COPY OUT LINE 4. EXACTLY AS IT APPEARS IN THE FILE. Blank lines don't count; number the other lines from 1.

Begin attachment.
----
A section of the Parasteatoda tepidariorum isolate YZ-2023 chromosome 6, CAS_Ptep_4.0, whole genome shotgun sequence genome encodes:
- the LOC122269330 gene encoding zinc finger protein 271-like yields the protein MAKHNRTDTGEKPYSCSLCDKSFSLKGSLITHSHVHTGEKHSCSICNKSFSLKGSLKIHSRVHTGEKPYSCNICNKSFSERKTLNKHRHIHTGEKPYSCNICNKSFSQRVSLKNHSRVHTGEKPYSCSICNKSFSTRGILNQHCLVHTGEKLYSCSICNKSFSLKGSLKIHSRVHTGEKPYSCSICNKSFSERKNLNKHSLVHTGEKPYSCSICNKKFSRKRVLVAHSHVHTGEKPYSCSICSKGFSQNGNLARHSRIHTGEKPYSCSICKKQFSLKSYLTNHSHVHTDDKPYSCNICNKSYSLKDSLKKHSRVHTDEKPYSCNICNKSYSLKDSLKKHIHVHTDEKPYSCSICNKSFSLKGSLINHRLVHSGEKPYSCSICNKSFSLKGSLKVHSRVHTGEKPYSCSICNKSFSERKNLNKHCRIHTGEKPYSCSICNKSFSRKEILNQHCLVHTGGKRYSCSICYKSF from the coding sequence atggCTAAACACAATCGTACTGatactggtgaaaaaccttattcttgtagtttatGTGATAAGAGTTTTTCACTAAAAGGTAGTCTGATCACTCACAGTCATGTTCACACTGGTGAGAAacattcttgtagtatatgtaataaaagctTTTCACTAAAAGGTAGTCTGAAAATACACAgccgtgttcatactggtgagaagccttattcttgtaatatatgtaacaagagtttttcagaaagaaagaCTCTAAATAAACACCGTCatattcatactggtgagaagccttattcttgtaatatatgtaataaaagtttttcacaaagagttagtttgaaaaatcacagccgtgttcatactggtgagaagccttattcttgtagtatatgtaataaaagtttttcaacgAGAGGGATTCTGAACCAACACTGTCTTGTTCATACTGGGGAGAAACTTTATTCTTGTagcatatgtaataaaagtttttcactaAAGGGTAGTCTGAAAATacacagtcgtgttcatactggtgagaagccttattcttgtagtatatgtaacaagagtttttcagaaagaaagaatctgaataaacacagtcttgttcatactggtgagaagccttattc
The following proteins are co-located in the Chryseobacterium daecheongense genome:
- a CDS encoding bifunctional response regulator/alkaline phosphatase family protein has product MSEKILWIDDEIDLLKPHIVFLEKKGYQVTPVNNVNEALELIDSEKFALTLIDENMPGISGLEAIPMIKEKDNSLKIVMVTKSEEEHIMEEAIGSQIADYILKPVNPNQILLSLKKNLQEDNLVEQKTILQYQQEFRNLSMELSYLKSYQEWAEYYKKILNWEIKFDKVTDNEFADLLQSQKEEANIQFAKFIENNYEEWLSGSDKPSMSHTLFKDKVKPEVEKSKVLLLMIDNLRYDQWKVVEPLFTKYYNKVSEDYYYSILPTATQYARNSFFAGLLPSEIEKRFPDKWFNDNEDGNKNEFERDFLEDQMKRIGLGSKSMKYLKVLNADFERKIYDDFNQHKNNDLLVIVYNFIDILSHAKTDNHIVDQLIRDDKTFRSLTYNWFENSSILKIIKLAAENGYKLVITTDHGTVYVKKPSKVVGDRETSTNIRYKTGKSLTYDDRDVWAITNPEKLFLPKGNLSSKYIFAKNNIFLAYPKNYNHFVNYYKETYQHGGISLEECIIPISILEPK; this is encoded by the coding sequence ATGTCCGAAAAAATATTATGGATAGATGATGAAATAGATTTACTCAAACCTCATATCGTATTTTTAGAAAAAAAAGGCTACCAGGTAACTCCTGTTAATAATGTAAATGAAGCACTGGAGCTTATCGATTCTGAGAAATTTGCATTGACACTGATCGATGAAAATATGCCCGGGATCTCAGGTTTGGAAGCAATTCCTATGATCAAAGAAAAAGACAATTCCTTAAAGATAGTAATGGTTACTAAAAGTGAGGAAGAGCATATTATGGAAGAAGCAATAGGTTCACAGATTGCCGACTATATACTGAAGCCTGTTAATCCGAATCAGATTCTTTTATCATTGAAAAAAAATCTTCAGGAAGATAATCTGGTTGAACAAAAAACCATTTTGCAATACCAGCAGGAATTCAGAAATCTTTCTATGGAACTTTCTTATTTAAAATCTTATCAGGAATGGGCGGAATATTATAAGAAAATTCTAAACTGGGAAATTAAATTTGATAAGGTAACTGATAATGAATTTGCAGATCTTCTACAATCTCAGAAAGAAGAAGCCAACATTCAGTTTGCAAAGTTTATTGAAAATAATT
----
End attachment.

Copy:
- a CDS encoding bifunctional response regulator/alkaline phosphatase family protein has product MSEKILWIDDEIDLLKPHIVFLEKKGYQVTPVNNVNEALELIDSEKFALTLIDENMPGISGLEAIPMIKEKDNSLKIVMVTKSEEEHIMEEAIGSQIADYILKPVNPNQILLSLKKNLQEDNLVEQKTILQYQQEFRNLSMELSYLKSYQEWAEYYKKILNWEIKFDKVTDNEFADLLQSQKEEANIQFAKFIENNYEEWLSGSDKPSMSHTLFKDKVKPEVEKSKVLLLMIDNLRYDQWKVVEPLFTKYYNKVSEDYYYSILPTATQYARNSFFAGLLPSEIEKRFPDKWFNDNEDGNKNEFERDFLEDQMKRIGLGSKSMKYLKVLNADFERKIYDDFNQHKNNDLLVIVYNFIDILSHAKTDNHIVDQLIRDDKTFRSLTYNWFENSSILKIIKLAAENGYKLVITTDHGTVYVKKPSKVVGDRETSTNIRYKTGKSLTYDDRDVWAITNPEKLFLPKGNLSSKYIFAKNNIFLAYPKNYNHFVNYYKETYQHGGISLEECIIPISILEPK; this is encoded by the coding sequence ATGTCCGAAAAAATATTATGGATAGATGATGAAATAGATTTACTCAAACCTCATATCGTATTTTTAGAAAAAAAAGGCTACCAGGTAACTCCTGTTAATAATGTAAATGAAGCACTGGAGCTTATCGATTCTGAGAAATTTGCATTGACACTGATCGATGAAAATATGCCCGGGATCTCAGGTTTGGAAGCAATTCCTATGATCAAAGAAAAAGACAATTCCTTAAAGATAGTAATGGTTACTAAAAGTGAGGAAGAGCATATTATGGAAGAAGCAATAGGTTCACAGATTGCCGACTATATACTGAAGCCTGTTAATCCGAATCAGATTCTTTTATCATTGAAAAAAAATCTTCAGGAAGATAATCTGGTTGAACAAAAAACCATTTTGCAATACCAGCAGGAATTCAGAAATCTTTCTATGGAACTTTCTTATTTAAAATCTTATCAGGAATGGGCGGAATATTATAAGAAAATTCTAAACTGGGAAATTAAATTTGATAAGGTAACTGATAATGAATTTGCAGATCTTCTACAATCTCAGAAAGAAGAAGCCAACATTCAGTTTGCAAAGTTTATTGAAAATAATT